Proportion in graphic design is an important concept for any expert attempting to create a realistic, harmonious, and compelling composition. As one of the key principles artists follow in their work, proportion in design determines image balance and effectiveness.
Often used alongside concepts like scale and composition, proportion is a concept capable of blending art and science. It has a lot more to do with mathematics than most people realize, as designers need to calculate the correct proportions for various elements in a piece.
Using proportion in graphic design allows designers to leverage concepts like emphasis and contrast more effectively, guiding a viewer through a piece. Proportion can also create harmony, ensuring the various components of a logo, website, or image look realistic.
Today, we explore the definition of proportion in graphic design, how it’s used, and what it can do for your piece.
What is proportion in graphic design?
Proportion in graphic design refers to the relationship between the size, weight, and other essential elements of design components. It alludes to the dimensions of each element and their interactions with other parts of a piece.
Like in many of the principles of graphic design, achieving exceptional proportion requires designers to take a broad look at the entire piece.
Leveraging different types of proportion in graphic design can influence the appearance, realism, and style of a design. Proportion also tells us the importance of certain parts of an image. As an example, the size of the larger star in the Subaru logo draws attention to one component before the rest.
Proportions set relationships between various elements, enhanced by other design principles, like color, weight, and contrast. The aim of the designer is to combine all elements together in a harmonious way, achieving a level of balance and coherence in the process.
The proportion appears in virtually all aspects of graphic design. When you design a web page, it’s crucial to ensure everything from the heading of the page to the text within it follow a certain scale for proportion.
Definition of proportion in graphic design
The proportion principle of design has a lot to do with the “sizing” of elements in a composition.
The size of one element should complement and work well with the other related elements. However, many designers exaggerate proportion, and use contrast to break from the harmony of the image and draw attention.
If designers maintain the same proportion through an image, it looks sleek and balanced. This can also be a good way to ensure logos are legible. Take a look at the letters in the Jaguar wordmark. They are designed to have the same overall proportion relative to each other.
Breaking free from pre-conceived concepts of proportion and alignment naturally allows designers to draw the attention of a viewer. Our eyes are typically attracted to bigger elements on a piece first. However, good proportion doesn’t always have to mean every element is the same size.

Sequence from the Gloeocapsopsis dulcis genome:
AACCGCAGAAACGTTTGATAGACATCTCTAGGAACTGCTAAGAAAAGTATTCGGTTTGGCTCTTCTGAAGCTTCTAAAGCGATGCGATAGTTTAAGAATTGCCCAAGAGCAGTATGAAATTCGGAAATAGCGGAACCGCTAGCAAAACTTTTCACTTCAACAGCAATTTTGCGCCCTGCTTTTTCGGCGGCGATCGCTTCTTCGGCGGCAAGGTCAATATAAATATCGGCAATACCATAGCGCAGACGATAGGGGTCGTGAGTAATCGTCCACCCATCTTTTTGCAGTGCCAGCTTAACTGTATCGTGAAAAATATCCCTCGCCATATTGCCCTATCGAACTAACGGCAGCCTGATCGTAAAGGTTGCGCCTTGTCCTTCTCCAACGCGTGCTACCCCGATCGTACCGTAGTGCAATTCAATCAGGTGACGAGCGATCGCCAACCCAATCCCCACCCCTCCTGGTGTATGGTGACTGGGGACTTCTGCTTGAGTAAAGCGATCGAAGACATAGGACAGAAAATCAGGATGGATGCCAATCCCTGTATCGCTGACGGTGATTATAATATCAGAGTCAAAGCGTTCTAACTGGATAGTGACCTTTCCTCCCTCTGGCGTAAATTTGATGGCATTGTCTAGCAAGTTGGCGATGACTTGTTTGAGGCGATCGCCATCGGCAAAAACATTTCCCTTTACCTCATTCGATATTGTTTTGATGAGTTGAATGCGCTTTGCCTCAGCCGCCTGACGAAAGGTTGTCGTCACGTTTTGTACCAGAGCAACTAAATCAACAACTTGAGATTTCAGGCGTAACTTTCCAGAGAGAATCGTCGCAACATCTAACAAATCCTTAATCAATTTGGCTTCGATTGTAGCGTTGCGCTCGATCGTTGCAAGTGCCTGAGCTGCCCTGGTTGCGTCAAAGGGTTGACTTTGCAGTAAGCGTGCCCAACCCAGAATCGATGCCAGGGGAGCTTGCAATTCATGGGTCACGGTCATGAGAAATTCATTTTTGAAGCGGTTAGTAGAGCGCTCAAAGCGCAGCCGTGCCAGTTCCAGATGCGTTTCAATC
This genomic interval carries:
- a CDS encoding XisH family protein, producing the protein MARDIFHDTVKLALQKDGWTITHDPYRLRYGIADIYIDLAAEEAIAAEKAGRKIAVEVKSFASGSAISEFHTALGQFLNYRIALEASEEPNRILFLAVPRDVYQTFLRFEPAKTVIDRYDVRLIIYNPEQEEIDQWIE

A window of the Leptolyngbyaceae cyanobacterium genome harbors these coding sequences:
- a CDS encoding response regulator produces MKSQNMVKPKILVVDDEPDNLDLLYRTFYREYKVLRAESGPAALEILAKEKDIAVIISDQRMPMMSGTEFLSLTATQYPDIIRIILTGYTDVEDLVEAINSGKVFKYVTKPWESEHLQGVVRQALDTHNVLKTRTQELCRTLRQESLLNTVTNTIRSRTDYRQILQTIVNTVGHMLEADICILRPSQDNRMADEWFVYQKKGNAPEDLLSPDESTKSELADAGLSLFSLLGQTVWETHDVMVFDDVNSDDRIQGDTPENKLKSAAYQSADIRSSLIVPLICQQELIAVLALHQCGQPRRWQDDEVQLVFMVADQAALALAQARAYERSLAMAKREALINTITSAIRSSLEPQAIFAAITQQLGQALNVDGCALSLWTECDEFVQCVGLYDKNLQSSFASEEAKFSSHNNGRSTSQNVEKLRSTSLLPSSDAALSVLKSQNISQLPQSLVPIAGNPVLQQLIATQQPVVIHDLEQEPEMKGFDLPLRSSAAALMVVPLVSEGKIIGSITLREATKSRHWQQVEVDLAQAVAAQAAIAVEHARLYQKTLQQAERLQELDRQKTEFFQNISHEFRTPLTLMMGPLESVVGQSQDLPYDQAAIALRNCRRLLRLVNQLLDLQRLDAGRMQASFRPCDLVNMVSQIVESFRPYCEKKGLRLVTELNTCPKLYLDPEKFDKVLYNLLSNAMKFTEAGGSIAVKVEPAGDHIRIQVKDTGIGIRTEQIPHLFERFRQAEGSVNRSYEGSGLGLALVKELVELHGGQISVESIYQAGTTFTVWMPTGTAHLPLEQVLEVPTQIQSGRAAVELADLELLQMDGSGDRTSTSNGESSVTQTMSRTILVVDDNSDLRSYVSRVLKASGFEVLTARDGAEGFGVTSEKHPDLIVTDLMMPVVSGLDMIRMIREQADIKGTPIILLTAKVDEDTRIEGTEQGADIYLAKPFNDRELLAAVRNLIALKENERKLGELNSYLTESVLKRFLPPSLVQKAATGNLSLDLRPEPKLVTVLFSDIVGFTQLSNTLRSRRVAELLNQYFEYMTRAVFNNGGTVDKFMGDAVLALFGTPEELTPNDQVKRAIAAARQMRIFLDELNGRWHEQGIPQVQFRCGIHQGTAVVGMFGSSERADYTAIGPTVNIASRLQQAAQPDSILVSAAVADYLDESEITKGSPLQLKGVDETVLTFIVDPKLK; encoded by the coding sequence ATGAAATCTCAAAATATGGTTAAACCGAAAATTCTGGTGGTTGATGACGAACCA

One element in a piece can be larger than another, but not to the point where it overpowers the rest of the image. The “m” in the Puma logo is slightly bigger than the rest of the letters, but it also looks balanced alongside the rest of the image.
One of the ways artists and designers define proportion and ensure it remains consistent in their composition is with the “Golden Ratio.” This is a mathematical principle used in design to determine whether the “ratio” between elements is equal to the ratio of the larger element.
Why is proportion important in graphic design?
Examples of proportion in graphic design are used to create synergy in a piece.
Proportion in graphic design is all about how objects or components relate to each other. Designers need to consider the shapes, scale, size, and quantities between various elements in a composition to create truly balanced “proportion.”
Designers also use the concept of proportion to create sensations of realism and perspective. If a designer wanted to make one part of an image feel closer to the viewer, they’d make the proportion of these elements larger than the elements in the background.
A good proportional design is easy on the eyes, and comfortable for viewers. It clarifies what your viewers are meant to see and how they’re expected to take the image in, creating visual hierarchy. Alternatively, bad proportional design is confusing and may harm the message of the project.
Proportion in design helps to create:
When drawing realistic objects, getting the proportions right makes the image look more realistic and “natural.” Playing with proportion allows designers to make images look more abstract and unusual, which can be appealing in its own way.
Proportion creates a sense of distance. The smaller a piece is, the further away it appears. In web design, a larger button or image feels closer to the viewer, which makes it seem more accessible and engaging.
Good proportions are visually appealing. People are pre-disposed to seek out harmony and balance in what we see. We enjoy looking at ultra-realistic artworks, but we also find entertainment in viewing pieces, which experiment with the meaning of proportion.
What is the principle of proportion in design?
The proportion design principle is one of the many principles of graphic design. These principles guide designers through the creation of a composition, allowing images to be more appealing.
When using the proportion principle of graphic design, there are two primary concepts for experts to consider:
- Proportion based on context.
- Proportion based on relationship.